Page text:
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(in criminal law), the ability of a person to account for his actions and control them—one of the necessary features characterizing the person guilty of committing a crime. In Soviet criminal law imputability is the basis of guilt and criminal responsibility for criminal actions (Basic Principles of Criminal Legislation of the USSR and the Union Republics, 1958, art. 11).
The ability to account for one’s actions presupposes the ability to understand the facts of the surrounding conditions and of one’s own actions and to assess correctly the social danger of one’s conduct. Ability to control one’s actions means the ability to act according to one’s will, ideas, and desires.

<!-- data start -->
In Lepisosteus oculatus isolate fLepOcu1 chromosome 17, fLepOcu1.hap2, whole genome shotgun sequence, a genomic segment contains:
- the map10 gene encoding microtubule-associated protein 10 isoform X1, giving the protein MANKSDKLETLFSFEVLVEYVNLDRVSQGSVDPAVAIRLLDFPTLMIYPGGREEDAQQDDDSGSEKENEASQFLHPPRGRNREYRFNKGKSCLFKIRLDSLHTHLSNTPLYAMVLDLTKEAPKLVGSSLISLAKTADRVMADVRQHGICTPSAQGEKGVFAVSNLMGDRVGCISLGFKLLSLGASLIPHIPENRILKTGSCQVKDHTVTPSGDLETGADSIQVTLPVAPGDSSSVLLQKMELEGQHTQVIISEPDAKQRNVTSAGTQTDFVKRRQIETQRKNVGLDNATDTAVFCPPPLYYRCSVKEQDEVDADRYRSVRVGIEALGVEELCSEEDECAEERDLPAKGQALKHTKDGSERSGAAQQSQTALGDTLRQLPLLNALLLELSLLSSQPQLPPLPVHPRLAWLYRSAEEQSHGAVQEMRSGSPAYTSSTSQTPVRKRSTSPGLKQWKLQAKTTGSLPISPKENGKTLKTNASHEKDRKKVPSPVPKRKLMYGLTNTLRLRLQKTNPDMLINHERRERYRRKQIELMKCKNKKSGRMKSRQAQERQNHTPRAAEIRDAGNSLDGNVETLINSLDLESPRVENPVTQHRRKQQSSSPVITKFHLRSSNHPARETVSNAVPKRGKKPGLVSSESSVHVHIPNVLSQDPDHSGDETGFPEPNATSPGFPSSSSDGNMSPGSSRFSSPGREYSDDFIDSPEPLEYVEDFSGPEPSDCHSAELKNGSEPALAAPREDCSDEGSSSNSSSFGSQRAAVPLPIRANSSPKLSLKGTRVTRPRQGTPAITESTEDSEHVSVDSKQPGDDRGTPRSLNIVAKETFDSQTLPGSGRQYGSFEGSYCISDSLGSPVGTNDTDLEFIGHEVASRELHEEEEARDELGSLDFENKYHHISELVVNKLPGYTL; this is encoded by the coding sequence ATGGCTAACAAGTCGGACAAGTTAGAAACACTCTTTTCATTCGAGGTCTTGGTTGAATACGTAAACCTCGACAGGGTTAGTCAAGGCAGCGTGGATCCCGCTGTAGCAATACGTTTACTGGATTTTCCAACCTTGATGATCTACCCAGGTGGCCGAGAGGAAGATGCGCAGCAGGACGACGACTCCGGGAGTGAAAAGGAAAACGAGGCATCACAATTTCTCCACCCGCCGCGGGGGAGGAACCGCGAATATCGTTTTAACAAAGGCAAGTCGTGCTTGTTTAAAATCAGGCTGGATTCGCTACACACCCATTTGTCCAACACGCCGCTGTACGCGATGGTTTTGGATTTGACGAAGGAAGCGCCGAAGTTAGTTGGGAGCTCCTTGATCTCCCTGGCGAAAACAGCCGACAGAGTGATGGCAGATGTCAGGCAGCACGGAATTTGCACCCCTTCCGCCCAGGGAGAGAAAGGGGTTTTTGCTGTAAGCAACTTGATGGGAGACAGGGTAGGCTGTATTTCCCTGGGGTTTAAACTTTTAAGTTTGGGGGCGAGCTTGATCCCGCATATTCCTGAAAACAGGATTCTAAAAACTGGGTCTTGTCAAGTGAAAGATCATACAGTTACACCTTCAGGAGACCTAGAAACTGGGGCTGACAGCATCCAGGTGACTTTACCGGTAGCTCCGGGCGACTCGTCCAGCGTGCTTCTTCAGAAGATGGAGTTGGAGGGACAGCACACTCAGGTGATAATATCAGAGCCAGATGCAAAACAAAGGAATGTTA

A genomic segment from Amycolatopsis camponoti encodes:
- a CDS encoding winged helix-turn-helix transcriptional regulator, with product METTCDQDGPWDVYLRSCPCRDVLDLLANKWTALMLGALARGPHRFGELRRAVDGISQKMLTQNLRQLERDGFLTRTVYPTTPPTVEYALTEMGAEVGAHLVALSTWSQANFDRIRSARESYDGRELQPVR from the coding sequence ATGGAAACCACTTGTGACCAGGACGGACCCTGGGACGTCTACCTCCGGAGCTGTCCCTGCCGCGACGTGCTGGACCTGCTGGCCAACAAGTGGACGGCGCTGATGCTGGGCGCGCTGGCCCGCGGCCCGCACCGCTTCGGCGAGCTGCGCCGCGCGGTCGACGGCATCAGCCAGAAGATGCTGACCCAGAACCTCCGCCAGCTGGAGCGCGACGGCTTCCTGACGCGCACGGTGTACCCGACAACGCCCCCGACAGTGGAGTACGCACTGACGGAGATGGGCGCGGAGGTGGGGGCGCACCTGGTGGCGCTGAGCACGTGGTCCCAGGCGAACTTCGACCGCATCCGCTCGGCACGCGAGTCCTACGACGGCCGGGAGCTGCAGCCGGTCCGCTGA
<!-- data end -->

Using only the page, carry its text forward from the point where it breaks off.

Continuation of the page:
If the investigator or judge questions an offender’s sanity, the matter is decided by the findings of the court psychiatrist. The absence of sanity-insanity—excludes criminal responsibility.
In the criminal law of contemporary bourgeois states the question of sanity is decided in various ways. Thus, for example, the French criminal code (art. 64) stipulates that an act committed in the condition of insanity is not a crime. In the USA and Great Britain the principle of presumption of sanity is in effect—that is, the defense must declare and prove the insanity of the defendant, and the court may render the decision “guilty by reason of insanity.” This means that the condition of insanity does not exclude criminal guilt.
V. F. KIRICHENKO